I’ve always been very involved in feminist and queer activism. I have a lot of awareness of my place in the world as a queer person, as a woman. And I think that in some sense, when I was young, I didn’t realize the ways that I was making life choices that guided me toward careers traditionally dominated by women, even though I came from a progressive family and I had a feminist mom encouraging me to pursue math and science. In hindsight, it’s interesting that I didn’t do that even though that’s always where my interest was as a kid. If I had had different mentors or role models in place early to guide me in this direction in my career, it might have happened sooner.

It’s really important that girls — and particularly teenage girls who are at their peak insecurity and then also pursuing their career choices — that they have opportunities. Internships and courses and teachers that are encouraging them to pursue math and science and tech.

What can be done to encourage women and minorities to pursue a career in tech?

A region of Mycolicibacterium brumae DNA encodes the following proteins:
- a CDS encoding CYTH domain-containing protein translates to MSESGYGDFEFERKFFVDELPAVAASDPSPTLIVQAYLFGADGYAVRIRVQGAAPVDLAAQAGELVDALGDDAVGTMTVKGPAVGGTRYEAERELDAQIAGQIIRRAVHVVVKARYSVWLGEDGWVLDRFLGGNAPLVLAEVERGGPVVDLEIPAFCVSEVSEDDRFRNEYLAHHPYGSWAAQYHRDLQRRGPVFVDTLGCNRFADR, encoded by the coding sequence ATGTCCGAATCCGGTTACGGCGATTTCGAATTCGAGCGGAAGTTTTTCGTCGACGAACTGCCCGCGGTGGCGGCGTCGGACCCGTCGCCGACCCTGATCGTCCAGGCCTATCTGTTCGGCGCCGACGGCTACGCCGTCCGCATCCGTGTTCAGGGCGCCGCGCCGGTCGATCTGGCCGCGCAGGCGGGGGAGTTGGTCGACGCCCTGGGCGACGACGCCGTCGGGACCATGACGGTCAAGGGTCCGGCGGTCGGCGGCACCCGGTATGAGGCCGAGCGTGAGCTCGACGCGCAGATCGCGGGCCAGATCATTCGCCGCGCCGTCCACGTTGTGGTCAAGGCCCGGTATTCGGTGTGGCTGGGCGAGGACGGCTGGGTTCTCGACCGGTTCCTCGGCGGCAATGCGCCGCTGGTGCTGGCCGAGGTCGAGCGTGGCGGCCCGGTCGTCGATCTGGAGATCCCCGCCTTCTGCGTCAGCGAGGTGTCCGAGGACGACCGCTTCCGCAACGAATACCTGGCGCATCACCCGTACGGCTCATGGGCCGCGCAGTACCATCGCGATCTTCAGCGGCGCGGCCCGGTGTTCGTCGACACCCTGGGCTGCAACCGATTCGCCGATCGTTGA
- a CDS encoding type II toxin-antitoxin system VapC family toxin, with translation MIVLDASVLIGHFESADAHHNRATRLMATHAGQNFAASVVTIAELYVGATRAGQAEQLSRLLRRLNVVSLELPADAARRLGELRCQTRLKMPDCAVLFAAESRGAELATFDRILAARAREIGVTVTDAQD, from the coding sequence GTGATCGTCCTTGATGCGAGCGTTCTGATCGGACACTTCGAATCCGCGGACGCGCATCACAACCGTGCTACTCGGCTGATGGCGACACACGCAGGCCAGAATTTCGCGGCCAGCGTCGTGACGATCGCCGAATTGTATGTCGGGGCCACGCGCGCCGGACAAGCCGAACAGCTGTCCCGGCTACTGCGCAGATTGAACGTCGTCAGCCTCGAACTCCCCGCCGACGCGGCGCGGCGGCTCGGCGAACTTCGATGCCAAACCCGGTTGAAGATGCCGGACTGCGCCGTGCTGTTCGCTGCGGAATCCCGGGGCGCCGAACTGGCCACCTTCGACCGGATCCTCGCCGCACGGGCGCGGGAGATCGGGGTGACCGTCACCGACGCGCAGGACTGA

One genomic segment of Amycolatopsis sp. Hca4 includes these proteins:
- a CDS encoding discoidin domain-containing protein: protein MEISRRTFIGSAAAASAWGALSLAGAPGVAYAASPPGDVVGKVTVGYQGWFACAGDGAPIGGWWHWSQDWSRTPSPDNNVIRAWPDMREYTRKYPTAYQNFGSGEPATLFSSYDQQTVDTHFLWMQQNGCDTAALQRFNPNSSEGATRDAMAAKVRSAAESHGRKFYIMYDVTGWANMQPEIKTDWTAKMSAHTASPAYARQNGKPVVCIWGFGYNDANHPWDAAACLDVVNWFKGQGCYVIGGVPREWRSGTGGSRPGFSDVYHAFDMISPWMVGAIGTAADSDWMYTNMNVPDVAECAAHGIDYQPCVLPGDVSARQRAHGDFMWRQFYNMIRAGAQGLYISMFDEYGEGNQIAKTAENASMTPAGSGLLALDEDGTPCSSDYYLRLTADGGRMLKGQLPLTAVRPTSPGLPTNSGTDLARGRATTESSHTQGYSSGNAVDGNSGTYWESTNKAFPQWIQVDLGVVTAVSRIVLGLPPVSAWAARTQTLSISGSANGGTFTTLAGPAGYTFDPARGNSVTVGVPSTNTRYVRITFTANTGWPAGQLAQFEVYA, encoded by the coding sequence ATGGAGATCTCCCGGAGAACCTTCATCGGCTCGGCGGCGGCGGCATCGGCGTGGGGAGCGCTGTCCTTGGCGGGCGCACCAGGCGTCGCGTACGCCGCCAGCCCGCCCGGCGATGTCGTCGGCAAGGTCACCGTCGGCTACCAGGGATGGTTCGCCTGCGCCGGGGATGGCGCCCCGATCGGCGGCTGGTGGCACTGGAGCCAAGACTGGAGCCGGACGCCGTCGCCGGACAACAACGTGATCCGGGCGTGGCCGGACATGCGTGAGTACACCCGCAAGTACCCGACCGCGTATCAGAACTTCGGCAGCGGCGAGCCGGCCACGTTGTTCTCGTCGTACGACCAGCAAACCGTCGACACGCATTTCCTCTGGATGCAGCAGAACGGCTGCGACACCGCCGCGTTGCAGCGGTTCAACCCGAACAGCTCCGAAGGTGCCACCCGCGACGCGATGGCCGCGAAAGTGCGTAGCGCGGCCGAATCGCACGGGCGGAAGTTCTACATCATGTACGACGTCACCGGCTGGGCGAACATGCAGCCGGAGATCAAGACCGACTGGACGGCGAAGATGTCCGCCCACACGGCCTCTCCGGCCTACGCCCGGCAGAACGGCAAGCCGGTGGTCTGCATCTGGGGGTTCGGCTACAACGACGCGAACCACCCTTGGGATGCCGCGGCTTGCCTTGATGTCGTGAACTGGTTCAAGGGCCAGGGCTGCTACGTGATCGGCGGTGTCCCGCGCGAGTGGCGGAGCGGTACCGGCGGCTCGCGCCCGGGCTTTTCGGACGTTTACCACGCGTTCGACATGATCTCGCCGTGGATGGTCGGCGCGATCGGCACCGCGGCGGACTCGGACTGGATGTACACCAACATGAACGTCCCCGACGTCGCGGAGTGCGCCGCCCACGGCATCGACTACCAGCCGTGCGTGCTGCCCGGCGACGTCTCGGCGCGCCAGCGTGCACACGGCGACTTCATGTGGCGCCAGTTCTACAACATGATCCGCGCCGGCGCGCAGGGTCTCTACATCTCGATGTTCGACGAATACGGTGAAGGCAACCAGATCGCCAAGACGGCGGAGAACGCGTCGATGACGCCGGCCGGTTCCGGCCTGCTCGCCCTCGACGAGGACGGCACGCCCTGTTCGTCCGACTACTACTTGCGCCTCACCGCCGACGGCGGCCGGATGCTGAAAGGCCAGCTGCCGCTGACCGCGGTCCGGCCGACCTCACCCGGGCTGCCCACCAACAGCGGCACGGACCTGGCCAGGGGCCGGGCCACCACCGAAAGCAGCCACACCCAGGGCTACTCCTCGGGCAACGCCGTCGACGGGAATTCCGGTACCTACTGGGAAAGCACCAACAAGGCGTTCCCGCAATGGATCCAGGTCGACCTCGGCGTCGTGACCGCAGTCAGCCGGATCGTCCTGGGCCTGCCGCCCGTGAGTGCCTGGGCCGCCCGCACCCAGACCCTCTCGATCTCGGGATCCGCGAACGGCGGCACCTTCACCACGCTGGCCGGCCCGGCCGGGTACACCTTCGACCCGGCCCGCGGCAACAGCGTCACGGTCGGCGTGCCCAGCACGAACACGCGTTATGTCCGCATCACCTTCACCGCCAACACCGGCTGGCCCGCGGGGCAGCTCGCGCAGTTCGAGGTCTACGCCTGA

There’s a lot of discussion right now in tech about empowering women. There’s less discussion about empowering queer people in tech. Some of those social pressures are a little bit more subtle and harder to talk about. We’re not talking about 50 percent of the population; we’re talking about maybe 10 percent of the population. So maybe there’s less incentive for organizations to advocate for queer people in tech. But I can say that my experience, and that of a lot of my friends and community, is that they want to do something that makes a difference in the world. They want to do something that helps people. And a lot of times people can end up in that nonprofit track and then, at a later point in life, realize they want more for themselves, and they want more opportunities, and not really know how to create them.